After Thursday's practice session, Orlando Magic head coach Stan Van Gundy said he was considering lineup changes for Saturdays Game 4 against the Indiana Pacers.
No wonder. The coach is do doubt looking for answers as he looks at numbers that tell a striking story.
In the first three games of the best-of-seven series, the Pacers starting five have outplayed the Magic starters. Badly.
Heres how the numbers look:
Indianas starting five, on the court together, have an offensive efficiency rating of 121.2, meaning, the Pacers are scoring an incredible 121 points per 100 possessions.
Pacer starters have a defensive efficiency rating of 83.9, which means they are giving up just 84 points per 100 possessions against the Magic.
Subtract the defensive rating from the offensive rating, and you have a net efficiency rating for Indianas starting lineup at a whopping 37.4. (By comparison, the Miami Heats starting five this season had a net efficiency rating of 10.9, among the highest in the league)
Conversely, the Magics starting five, while playing together during the series, have a net efficiency rating of -32.2.
As a result, the Pacers have jumped out to big leads in the first quarter of all three games, and even more troubling, they have outscored the Magic by an incredible 81-43 in third quarters.
Orlando, we have a problem.
One of several things has to happen for the Magic to win Saturday and even up the series 2-2.
First of all, starters Jameer Nelson, Jason Richardson, Hedo Turkoglu, Ryan Anderson and Glen Davis must all raise their game. But one player in particular holds the key: Nelson.
As the point guard, Nelson sets the tone for the team. The Magic, especially since losing Dwight Howard to injury, rely on their point guard to lead the way. When Nelson is in attack mode, coming hard off of pick-and-rolls, looking for opportunities to score first, then set up his teammates, he and the Magic are their best.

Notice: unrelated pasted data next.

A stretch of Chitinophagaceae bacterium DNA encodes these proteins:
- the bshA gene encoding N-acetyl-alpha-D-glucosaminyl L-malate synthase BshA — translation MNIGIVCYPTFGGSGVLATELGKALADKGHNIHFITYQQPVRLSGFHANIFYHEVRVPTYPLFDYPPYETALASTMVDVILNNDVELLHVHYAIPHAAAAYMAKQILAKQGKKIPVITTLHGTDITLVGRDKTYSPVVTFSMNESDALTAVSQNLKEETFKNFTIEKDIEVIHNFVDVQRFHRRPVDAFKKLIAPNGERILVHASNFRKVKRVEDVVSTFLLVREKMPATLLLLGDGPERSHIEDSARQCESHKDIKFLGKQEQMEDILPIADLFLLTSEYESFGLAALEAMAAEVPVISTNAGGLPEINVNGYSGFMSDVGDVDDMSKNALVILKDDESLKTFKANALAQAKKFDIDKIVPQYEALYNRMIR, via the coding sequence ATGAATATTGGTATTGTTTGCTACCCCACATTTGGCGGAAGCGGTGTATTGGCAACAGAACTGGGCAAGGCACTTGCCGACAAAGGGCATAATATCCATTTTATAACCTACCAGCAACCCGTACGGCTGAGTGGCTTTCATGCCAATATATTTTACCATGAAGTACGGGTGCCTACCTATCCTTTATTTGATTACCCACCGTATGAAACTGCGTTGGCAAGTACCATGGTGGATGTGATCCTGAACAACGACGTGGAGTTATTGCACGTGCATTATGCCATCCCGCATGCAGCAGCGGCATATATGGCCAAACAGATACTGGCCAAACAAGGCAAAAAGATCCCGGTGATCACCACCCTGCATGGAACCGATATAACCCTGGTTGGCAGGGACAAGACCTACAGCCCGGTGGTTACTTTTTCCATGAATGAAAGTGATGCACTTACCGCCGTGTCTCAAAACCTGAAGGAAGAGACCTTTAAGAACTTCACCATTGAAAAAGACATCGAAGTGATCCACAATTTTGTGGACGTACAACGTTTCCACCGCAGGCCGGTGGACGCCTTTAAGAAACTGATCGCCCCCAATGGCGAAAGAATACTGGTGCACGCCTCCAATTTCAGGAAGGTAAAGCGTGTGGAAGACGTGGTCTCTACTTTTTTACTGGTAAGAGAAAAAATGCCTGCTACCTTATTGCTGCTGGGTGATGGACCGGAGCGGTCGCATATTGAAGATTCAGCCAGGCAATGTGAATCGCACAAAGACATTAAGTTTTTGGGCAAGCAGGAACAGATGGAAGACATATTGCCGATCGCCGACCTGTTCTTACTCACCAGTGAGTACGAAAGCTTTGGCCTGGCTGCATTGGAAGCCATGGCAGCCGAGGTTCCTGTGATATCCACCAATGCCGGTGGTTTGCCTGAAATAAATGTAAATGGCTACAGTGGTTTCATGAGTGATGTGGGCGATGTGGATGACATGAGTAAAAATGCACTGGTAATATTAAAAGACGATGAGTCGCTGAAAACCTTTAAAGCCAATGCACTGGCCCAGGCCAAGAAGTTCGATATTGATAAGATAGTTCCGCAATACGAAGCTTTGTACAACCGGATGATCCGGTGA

Its no coincidence that in their only playoff victory (Game 1), Nelson had his best game of the series (17 points, 9 assists, 15 field goal attempts).
The other option for the Magic is for Van Gundy to make those lineup changes he talked about on Thursday.
So far, Orlandos most effective players in the series have been reserves J.J. Redick, Quentin Richardson and Earl Clark.
Redick seems to be the one player who can get good shots in the half-court offense and get to the basket. His quick and decisive movements, both with and without the ball, are key for the Magic offense, which tends to bog down.
Richardson is big enough and strong enough to defend Indianas long wing players, Danny Granger and Paul George.
Clarks length and athleticism match up well with the Pacers big inside duo of David West and Roy Hibbert.
One or all of these players could be inserted into the starting lineup for Saturdays game, but if not, look for Van Gundy to have a short hook on struggling starters.
There is still time to turn things around, but falling behind 3-1 would put the Magic in a desperate situation.
NOTES: Ryan Anderson, who has blossomed since becoming a starter this season, was announced as the winner of the 2011-12 Kia NBA Most Improved Player Award on Friday.
Anderson, who set career marks with 16.1 points and 7.7 rebounds per game this year, received 33 of 121 first-place votes. He is the fifth Orlando player to win the award, joinging Hedo Turkoglu (2007-08), Tracy McGrady (2000-01), Darrell Armstrong (1998-99) and Scott Skiles (1990-91).